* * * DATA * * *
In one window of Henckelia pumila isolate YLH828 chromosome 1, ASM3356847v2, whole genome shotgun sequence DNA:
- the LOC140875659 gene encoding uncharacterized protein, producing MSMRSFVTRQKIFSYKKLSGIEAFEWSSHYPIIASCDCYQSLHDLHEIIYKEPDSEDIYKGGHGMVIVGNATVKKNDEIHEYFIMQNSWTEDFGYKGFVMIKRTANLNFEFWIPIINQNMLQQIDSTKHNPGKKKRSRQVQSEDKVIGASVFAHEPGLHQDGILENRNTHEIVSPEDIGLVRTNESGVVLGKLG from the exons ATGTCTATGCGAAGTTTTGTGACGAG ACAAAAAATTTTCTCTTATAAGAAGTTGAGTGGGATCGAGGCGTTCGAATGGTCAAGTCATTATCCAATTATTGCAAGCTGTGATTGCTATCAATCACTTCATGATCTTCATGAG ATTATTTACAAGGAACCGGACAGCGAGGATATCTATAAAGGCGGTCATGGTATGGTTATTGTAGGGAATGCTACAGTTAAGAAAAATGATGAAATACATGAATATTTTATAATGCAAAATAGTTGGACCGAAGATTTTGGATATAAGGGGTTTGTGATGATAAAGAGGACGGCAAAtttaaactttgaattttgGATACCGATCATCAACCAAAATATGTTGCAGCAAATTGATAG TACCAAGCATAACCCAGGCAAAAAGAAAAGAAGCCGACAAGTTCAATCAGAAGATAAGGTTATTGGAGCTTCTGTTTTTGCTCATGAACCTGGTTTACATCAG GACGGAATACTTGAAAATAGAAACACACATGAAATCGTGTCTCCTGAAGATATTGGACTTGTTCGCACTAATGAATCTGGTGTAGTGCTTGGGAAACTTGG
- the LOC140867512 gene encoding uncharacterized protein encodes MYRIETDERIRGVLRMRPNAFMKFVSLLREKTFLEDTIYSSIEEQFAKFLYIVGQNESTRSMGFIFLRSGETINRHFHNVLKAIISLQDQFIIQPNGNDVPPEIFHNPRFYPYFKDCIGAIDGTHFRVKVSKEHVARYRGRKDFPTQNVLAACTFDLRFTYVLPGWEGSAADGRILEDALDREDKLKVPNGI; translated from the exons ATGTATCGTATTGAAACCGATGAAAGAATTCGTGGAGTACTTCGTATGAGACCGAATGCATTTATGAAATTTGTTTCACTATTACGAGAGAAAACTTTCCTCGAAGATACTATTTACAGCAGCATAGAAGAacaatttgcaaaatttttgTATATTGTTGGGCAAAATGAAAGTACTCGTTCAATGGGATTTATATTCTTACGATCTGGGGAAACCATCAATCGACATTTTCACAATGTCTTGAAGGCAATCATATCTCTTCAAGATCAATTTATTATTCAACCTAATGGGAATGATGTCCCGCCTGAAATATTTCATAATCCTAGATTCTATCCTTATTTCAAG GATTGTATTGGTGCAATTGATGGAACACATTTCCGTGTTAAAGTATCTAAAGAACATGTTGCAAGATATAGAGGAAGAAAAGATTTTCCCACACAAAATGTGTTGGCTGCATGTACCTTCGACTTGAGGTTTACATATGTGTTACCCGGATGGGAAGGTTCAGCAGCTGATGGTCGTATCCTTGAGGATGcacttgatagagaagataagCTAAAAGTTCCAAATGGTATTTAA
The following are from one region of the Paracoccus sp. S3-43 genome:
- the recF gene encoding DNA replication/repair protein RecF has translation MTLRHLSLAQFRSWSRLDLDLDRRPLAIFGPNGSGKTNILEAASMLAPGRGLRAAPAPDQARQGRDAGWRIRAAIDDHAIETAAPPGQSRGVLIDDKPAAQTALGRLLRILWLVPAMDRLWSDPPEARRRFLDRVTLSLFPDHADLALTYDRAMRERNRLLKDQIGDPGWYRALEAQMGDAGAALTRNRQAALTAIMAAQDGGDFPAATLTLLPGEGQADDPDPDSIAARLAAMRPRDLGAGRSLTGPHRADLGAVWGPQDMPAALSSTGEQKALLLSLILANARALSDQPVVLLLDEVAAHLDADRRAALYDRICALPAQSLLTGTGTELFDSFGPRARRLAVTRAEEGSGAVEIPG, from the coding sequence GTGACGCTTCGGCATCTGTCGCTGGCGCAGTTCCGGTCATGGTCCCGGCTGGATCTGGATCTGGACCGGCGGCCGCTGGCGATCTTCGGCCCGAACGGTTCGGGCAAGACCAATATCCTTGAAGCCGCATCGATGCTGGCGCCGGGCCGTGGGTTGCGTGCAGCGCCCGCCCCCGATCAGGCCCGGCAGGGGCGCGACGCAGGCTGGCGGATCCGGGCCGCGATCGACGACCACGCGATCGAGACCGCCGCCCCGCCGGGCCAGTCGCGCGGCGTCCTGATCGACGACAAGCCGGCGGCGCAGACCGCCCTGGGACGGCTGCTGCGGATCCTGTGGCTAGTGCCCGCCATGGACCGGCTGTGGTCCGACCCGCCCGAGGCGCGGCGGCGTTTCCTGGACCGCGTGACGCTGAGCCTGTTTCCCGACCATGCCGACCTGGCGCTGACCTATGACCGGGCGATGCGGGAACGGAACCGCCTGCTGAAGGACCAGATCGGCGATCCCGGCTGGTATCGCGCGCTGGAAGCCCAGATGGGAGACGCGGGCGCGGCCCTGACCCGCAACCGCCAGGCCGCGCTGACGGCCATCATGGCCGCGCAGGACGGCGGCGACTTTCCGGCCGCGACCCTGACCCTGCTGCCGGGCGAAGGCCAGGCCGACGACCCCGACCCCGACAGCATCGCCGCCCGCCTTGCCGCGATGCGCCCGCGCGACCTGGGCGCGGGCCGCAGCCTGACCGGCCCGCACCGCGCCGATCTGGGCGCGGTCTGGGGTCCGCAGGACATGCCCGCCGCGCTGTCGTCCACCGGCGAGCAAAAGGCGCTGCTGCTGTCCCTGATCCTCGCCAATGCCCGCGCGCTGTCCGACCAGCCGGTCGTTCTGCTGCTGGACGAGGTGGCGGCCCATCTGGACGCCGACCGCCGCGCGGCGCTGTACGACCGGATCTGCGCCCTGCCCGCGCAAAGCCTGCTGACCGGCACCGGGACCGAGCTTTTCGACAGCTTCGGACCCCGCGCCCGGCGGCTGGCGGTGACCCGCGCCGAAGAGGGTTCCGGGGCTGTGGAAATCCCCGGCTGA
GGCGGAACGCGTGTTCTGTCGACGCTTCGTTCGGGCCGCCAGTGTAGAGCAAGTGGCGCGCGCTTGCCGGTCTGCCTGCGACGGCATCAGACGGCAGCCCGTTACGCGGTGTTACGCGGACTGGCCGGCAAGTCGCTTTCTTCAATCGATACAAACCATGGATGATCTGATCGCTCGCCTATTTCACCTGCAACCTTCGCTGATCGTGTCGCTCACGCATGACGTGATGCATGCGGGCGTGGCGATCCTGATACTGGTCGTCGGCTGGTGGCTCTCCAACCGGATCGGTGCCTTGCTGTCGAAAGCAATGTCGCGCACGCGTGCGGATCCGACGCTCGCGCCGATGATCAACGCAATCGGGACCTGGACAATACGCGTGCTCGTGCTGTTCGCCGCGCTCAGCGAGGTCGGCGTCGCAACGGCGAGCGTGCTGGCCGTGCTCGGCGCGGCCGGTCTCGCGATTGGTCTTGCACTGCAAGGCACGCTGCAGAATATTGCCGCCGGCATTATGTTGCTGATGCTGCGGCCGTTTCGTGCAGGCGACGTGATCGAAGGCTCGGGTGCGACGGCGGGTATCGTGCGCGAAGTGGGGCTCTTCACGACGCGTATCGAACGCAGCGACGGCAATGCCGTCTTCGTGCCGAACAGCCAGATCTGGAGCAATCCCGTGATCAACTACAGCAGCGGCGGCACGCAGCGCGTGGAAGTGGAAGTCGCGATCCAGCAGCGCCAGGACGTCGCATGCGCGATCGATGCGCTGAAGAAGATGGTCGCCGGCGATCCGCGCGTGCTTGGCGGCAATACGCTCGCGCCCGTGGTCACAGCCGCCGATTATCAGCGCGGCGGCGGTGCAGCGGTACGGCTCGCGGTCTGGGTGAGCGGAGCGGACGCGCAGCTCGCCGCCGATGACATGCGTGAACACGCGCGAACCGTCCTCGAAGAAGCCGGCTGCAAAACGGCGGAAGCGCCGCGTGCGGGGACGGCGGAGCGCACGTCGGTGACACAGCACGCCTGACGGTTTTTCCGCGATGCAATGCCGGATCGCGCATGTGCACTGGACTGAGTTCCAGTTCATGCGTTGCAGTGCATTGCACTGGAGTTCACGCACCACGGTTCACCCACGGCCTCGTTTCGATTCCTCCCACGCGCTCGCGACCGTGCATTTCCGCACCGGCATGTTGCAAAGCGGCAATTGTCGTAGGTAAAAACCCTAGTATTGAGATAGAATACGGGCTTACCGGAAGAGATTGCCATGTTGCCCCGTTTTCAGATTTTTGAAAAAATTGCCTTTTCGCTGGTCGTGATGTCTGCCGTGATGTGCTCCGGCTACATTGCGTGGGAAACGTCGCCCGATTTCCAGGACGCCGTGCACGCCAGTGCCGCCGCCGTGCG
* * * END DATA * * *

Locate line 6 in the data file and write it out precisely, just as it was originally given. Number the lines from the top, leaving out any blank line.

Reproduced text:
GGCGGAACGCGTGTTCTGTCGACGCTTCGTTCGGGCCGCCAGTGTAGAGCAAGTGGCGCGCGCTTGCCGGTCTGCCTGCGACGGCATCAGACGGCAGCCCGTTACGCGGTGTTACGCGGACTGGCCGGCAAGTCGCTTTCTTCAATCGATACAAACCATGGATGATCTGATCGCTCGCCTATTTCACCTGCAACCTTCGCTGATCGTGTCGCTCACGCATGACGTGATGCATGCGGGCGTGGCGATCCTGATACTGGTCGTCGGCTGGTGGCTCTCCAACCGGATCGGTGCCTTGCTGTCGAAAGCAATGTCGCGCACGCGTGCGGATCCGACGCTCGCGCCGATGATCAACGCAATCGGGACCTGGACAATACGCGTGCTCGTGCTGTTCGCCGCGCTCAGCGAGGTCGGCGTCGCAACGGCGAGCGTGCTGGCCGTGCTCGGCGCGGCCGGTCTCGCGATTGGTCTTGCACTGCAAGGCACGCTGCAGAATATTGCCGCCGGCATTATGTTGCTGATGCTGCGGCCGTTTCGTGCAGGCGACGTGATCGAAGGCTCGGGTGCGACGGCGGGTATCGTGCGCGAAGTGGGGCTCTTCACGACGCGTATCGAACGCAGCGACGGCAATGCCGTCTTCGTGCCGAACAGCCAGATCTGGAGCAATCCCGTGATCAACTACAGCAGCGGCGGCACGCAGCGCGTGGAAGTGGAAGTCGCGATCCAGCAGCGCCAGGACGTCGCATGCGCGATCGATGCGCTGAAGAAGATGGTCGCCGGCGATCCGCGCGTGCTTGGCGGCAATACGCTCGCGCCCGTGGTCACAGCCGCCGATTATCAGCGCGGCGGCGGTGCAGCGGTACGGCTCGCGGTCTGGGTGAGCGGAGCGGACGCGCAGCTCGCCGCCGATGACATGCGTGAACACGCGCGAACCGTCCTCGAAGAAGCCGGCTGCAAAACGGCGGAAGCGCCGCGTGCGGGGACGGCGGAGCGCACGTCGGTGACACAGCACGCCTGACGGTTTTTCCGCGATGCAATGCCGGATCGCGCATGTGCACTGGACTGAGTTCCAGTTCATGCGTTGCAGTGCATTGCACTGGAGTTCACGCACCACGGTTCACCCACGGCCTCGTTTCGATTCCTCCCACGCGCTCGCGACCGTGCATTTCCGCACCGGCATGTTGCAAAGCGGCAATTGTCGTAGGTAAAAACCCTAGTATTGAGATAGAATACGGGCTTACCGGAAGAGATTGCCATGTTGCCCCGTTTTCAGATTTTTGAAAAAATTGCCTTTTCGCTGGTCGTGATGTCTGCCGTGATGTGCTCCGGCTACATTGCGTGGGAAACGTCGCCCGATTTCCAGGACGCCGTGCACGCCAGTGCCGCCGCCGTGCG